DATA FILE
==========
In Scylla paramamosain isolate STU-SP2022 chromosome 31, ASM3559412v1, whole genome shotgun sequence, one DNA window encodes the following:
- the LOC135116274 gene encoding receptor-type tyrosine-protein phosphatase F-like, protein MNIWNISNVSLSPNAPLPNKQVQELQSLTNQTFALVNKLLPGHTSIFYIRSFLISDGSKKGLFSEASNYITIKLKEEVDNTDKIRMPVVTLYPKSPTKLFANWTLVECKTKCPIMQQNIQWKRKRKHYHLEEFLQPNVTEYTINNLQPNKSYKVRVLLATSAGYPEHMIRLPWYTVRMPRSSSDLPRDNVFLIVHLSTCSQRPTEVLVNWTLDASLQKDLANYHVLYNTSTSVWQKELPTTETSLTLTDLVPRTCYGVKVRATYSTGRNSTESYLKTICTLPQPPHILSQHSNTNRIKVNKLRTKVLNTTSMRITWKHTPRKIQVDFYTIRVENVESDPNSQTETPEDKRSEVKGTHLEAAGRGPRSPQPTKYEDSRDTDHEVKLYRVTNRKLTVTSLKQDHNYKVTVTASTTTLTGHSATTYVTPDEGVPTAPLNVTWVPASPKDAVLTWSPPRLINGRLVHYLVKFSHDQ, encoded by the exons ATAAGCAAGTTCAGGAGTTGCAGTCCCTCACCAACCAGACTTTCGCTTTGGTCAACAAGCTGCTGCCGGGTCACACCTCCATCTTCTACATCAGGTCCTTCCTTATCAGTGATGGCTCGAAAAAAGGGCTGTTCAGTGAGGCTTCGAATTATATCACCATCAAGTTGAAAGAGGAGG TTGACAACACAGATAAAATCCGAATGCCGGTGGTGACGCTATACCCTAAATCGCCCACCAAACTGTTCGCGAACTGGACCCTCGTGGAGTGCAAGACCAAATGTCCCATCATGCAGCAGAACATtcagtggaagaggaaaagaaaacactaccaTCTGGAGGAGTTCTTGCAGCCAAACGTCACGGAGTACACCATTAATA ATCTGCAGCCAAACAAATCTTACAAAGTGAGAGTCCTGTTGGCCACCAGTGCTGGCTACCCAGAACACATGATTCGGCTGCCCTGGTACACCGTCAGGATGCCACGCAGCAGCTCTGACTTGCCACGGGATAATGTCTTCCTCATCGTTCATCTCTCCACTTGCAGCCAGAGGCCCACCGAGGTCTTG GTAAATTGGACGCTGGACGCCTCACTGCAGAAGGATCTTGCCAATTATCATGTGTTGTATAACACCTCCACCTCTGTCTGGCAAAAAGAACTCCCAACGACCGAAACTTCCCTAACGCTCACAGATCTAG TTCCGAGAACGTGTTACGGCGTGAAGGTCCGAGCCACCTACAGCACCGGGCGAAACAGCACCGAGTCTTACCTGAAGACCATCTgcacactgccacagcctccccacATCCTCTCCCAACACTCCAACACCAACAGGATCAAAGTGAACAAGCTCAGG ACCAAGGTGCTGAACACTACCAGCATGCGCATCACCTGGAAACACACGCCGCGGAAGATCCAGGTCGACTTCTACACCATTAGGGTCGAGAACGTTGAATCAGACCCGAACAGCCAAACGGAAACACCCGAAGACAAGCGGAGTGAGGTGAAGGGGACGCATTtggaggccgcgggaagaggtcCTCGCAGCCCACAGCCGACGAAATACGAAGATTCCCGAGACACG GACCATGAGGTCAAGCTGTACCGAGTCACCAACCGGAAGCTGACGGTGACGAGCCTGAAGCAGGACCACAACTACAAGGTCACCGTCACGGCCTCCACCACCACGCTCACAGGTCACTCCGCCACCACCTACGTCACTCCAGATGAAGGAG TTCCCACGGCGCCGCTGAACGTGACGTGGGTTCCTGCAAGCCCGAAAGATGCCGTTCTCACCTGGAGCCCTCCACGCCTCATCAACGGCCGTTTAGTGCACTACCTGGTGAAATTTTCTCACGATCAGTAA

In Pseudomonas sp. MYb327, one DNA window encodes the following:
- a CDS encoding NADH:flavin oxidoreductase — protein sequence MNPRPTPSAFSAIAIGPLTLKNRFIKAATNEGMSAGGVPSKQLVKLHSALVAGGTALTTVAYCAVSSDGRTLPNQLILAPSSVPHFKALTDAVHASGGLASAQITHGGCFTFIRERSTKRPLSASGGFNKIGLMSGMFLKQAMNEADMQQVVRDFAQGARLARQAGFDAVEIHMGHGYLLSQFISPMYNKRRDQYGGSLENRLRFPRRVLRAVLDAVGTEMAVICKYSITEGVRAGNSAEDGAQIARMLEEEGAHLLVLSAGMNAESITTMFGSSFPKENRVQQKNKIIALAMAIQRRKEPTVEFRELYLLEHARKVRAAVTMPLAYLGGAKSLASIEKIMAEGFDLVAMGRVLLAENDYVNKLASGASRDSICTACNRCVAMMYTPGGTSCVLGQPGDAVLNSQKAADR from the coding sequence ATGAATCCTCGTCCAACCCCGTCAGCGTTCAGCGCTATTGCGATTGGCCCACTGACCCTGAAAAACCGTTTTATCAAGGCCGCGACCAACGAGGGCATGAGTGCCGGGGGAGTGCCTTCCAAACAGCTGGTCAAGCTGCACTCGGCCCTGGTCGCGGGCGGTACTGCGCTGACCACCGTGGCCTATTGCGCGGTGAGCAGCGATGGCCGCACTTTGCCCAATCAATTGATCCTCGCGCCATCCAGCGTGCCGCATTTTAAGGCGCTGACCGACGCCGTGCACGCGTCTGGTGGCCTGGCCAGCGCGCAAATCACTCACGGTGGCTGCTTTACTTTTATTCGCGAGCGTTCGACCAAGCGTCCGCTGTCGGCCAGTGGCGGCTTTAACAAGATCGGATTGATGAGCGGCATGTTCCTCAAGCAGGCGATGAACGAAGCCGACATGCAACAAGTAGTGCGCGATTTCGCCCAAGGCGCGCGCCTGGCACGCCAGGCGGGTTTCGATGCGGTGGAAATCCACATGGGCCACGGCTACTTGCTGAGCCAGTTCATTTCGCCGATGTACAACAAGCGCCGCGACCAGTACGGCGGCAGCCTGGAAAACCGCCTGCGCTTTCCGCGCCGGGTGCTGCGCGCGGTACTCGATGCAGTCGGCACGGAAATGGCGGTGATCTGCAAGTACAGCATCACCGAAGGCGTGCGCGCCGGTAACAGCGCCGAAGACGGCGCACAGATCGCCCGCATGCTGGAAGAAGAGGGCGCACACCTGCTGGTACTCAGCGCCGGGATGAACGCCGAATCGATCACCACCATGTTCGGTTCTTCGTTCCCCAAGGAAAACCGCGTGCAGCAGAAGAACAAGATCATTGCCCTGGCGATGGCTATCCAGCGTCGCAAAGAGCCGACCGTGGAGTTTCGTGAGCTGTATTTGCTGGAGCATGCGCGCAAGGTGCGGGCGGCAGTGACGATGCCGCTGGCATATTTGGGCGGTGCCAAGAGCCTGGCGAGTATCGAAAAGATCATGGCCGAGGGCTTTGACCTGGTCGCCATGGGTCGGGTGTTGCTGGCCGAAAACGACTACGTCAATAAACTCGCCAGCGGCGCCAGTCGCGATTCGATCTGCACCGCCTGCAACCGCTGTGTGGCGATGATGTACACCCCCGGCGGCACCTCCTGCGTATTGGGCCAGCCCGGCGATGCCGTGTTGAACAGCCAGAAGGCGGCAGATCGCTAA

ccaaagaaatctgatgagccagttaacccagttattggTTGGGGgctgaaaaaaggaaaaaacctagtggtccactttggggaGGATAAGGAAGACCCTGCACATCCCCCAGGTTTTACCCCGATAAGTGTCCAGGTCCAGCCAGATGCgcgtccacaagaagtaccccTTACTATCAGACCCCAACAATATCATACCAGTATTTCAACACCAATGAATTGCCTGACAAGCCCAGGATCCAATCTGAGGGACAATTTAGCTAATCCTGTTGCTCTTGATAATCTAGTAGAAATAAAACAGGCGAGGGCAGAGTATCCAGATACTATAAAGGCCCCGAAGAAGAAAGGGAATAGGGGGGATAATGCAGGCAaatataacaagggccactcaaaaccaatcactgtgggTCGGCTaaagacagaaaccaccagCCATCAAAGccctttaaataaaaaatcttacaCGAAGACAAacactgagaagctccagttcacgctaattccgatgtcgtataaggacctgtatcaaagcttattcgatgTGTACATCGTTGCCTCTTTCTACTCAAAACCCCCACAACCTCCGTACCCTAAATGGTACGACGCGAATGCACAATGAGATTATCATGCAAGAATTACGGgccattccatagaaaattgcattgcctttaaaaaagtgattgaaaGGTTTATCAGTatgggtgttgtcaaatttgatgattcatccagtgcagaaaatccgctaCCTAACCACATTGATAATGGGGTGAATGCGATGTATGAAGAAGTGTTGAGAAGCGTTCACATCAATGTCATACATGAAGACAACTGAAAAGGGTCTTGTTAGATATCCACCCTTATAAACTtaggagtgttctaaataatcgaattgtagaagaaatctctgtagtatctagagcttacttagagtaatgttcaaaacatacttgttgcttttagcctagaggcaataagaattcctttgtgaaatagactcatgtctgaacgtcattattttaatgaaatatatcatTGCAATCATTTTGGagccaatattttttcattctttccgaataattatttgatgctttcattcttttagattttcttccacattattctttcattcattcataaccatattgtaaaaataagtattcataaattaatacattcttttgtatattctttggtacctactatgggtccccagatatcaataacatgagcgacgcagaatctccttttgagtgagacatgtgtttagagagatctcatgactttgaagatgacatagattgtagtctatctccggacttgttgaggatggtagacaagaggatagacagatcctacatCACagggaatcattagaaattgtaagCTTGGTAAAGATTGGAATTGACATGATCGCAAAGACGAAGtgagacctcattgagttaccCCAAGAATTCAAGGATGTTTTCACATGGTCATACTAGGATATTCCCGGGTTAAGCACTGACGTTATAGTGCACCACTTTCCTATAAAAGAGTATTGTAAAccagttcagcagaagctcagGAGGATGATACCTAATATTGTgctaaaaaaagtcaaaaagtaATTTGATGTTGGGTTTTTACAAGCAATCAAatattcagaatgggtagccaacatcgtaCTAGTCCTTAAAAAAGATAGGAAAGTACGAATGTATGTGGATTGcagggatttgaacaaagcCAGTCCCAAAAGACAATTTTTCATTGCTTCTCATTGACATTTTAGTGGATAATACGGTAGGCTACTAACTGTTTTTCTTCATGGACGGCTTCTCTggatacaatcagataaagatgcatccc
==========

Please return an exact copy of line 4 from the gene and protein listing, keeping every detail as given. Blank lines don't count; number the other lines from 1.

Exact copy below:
- a CDS encoding NADH:flavin oxidoreductase — protein sequence MNPRPTPSAFSAIAIGPLTLKNRFIKAATNEGMSAGGVPSKQLVKLHSALVAGGTALTTVAYCAVSSDGRTLPNQLILAPSSVPHFKALTDAVHASGGLASAQITHGGCFTFIRERSTKRPLSASGGFNKIGLMSGMFLKQAMNEADMQQVVRDFAQGARLARQAGFDAVEIHMGHGYLLSQFISPMYNKRRDQYGGSLENRLRFPRRVLRAVLDAVGTEMAVICKYSITEGVRAGNSAEDGAQIARMLEEEGAHLLVLSAGMNAESITTMFGSSFPKENRVQQKNKIIALAMAIQRRKEPTVEFRELYLLEHARKVRAAVTMPLAYLGGAKSLASIEKIMAEGFDLVAMGRVLLAENDYVNKLASGASRDSICTACNRCVAMMYTPGGTSCVLGQPGDAVLNSQKAADR from the coding sequence ATGAATCCTCGTCCAACCCCGTCAGCGTTCAGCGCTATTGCGATTGGCCCACTGACCCTGAAAAACCGTTTTATCAAGGCCGCGACCAACGAGGGCATGAGTGCCGGGGGAGTGCCTTCCAAACAGCTGGTCAAGCTGCACTCGGCCCTGGTCGCGGGCGGTACTGCGCTGACCACCGTGGCCTATTGCGCGGTGAGCAGCGATGGCCGCACTTTGCCCAATCAATTGATCCTCGCGCCATCCAGCGTGCCGCATTTTAAGGCGCTGACCGACGCCGTGCACGCGTCTGGTGGCCTGGCCAGCGCGCAAATCACTCACGGTGGCTGCTTTACTTTTATTCGCGAGCGTTCGACCAAGCGTCCGCTGTCGGCCAGTGGCGGCTTTAACAAGATCGGATTGATGAGCGGCATGTTCCTCAAGCAGGCGATGAACGAAGCCGACATGCAACAAGTAGTGCGCGATTTCGCCCAAGGCGCGCGCCTGGCACGCCAGGCGGGTTTCGATGCGGTGGAAATCCACATGGGCCACGGCTACTTGCTGAGCCAGTTCATTTCGCCGATGTACAACAAGCGCCGCGACCAGTACGGCGGCAGCCTGGAAAACCGCCTGCGCTTTCCGCGCCGGGTGCTGCGCGCGGTACTCGATGCAGTCGGCACGGAAATGGCGGTGATCTGCAAGTACAGCATCACCGAAGGCGTGCGCGCCGGTAACAGCGCCGAAGACGGCGCACAGATCGCCCGCATGCTGGAAGAAGAGGGCGCACACCTGCTGGTACTCAGCGCCGGGATGAACGCCGAATCGATCACCACCATGTTCGGTTCTTCGTTCCCCAAGGAAAACCGCGTGCAGCAGAAGAACAAGATCATTGCCCTGGCGATGGCTATCCAGCGTCGCAAAGAGCCGACCGTGGAGTTTCGTGAGCTGTATTTGCTGGAGCATGCGCGCAAGGTGCGGGCGGCAGTGACGATGCCGCTGGCATATTTGGGCGGTGCCAAGAGCCTGGCGAGTATCGAAAAGATCATGGCCGAGGGCTTTGACCTGGTCGCCATGGGTCGGGTGTTGCTGGCCGAAAACGACTACGTCAATAAACTCGCCAGCGGCGCCAGTCGCGATTCGATCTGCACCGCCTGCAACCGCTGTGTGGCGATGATGTACACCCCCGGCGGCACCTCCTGCGTATTGGGCCAGCCCGGCGATGCCGTGTTGAACAGCCAGAAGGCGGCAGATCGCTAA